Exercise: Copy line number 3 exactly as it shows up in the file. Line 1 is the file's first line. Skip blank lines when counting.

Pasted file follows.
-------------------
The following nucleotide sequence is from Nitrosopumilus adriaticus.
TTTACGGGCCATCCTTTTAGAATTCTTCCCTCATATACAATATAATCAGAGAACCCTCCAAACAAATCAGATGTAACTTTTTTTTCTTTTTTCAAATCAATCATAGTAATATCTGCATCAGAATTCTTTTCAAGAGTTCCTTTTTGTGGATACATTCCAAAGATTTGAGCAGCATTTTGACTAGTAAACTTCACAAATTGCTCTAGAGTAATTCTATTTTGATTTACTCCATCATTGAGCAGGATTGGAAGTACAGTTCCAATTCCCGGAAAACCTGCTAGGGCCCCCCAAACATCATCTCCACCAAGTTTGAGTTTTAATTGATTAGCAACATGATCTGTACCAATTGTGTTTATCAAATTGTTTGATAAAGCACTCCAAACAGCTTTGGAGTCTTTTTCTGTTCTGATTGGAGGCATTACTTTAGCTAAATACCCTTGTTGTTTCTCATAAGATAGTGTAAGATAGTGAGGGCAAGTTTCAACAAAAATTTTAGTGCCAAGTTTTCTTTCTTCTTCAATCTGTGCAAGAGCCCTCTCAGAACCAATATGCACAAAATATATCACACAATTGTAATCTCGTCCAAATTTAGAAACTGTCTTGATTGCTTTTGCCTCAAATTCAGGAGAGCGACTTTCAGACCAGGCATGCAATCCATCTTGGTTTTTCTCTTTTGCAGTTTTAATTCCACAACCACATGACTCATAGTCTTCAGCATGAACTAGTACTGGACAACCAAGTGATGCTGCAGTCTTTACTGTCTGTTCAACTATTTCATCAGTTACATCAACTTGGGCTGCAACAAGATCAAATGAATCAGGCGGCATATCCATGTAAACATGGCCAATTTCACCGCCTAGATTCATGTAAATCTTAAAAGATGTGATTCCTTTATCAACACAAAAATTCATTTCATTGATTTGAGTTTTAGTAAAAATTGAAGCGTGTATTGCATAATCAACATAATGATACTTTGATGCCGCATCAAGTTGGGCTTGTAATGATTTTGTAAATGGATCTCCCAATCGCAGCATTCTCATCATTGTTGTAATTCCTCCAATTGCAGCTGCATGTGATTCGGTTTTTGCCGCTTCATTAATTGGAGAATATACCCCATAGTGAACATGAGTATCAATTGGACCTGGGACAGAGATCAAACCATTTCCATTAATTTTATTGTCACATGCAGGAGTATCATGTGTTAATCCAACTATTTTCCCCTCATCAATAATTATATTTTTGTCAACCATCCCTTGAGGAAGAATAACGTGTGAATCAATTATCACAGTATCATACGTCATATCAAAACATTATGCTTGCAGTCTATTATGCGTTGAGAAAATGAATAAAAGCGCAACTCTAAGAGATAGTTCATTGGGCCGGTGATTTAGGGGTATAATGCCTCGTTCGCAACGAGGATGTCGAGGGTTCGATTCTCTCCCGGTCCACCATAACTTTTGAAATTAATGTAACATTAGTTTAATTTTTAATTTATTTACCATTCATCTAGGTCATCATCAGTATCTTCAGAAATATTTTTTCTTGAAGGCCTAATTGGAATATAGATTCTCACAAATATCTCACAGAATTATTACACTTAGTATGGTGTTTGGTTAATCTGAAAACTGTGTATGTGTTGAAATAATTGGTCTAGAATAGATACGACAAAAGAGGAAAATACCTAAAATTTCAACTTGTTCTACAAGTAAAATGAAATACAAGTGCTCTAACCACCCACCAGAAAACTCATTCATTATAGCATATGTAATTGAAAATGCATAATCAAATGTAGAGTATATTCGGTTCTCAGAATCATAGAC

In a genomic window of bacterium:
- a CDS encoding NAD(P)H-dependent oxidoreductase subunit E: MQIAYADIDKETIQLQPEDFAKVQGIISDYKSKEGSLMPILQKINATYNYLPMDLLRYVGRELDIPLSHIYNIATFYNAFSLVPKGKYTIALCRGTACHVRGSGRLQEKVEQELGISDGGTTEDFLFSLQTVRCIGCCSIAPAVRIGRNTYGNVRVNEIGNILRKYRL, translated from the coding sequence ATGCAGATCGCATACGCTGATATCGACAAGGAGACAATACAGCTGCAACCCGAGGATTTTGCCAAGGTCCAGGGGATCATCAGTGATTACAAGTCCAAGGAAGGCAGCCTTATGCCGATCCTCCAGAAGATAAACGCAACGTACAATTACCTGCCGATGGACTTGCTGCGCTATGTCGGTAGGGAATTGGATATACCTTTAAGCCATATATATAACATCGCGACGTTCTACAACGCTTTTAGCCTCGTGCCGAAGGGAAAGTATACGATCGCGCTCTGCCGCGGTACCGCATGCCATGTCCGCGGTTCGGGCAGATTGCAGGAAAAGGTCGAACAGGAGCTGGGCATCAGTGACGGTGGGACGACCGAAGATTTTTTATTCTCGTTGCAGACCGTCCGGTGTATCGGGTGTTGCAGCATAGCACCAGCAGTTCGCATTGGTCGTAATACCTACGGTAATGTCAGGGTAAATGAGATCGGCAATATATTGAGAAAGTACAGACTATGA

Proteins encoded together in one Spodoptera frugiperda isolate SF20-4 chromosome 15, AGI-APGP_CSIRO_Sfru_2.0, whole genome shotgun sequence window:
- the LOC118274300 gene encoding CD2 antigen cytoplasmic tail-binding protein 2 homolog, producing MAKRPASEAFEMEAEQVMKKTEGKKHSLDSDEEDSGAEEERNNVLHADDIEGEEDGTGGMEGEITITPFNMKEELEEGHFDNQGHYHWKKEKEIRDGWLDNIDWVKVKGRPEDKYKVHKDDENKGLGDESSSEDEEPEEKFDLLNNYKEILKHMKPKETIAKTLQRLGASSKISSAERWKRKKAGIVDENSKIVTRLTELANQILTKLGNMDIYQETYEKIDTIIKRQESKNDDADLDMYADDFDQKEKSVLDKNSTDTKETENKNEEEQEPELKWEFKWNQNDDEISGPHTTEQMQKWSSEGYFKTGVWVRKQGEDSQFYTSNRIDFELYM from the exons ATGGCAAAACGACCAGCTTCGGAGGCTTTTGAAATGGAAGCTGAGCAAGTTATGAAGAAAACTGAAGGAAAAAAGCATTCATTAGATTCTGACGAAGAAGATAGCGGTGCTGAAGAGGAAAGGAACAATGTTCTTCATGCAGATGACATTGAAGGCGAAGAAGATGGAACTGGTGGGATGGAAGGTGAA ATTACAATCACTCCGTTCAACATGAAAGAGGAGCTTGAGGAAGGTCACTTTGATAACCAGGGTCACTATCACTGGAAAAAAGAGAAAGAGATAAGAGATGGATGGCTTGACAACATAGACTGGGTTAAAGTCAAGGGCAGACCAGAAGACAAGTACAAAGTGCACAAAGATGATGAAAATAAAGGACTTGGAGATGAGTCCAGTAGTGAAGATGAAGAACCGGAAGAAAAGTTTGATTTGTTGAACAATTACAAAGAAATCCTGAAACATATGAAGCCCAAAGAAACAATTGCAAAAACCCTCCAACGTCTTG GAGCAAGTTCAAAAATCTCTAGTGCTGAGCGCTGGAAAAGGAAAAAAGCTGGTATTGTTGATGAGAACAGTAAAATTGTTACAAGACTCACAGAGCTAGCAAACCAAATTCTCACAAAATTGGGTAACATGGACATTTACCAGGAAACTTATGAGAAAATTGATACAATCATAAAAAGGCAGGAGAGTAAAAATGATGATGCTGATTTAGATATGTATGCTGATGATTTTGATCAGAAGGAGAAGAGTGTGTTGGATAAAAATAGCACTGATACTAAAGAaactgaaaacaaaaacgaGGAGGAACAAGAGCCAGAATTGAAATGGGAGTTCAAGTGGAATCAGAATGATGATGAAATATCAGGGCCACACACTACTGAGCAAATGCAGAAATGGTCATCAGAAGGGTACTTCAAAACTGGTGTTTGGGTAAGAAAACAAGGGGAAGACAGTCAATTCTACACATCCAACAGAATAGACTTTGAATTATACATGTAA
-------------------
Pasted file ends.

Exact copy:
In a genomic window of bacterium: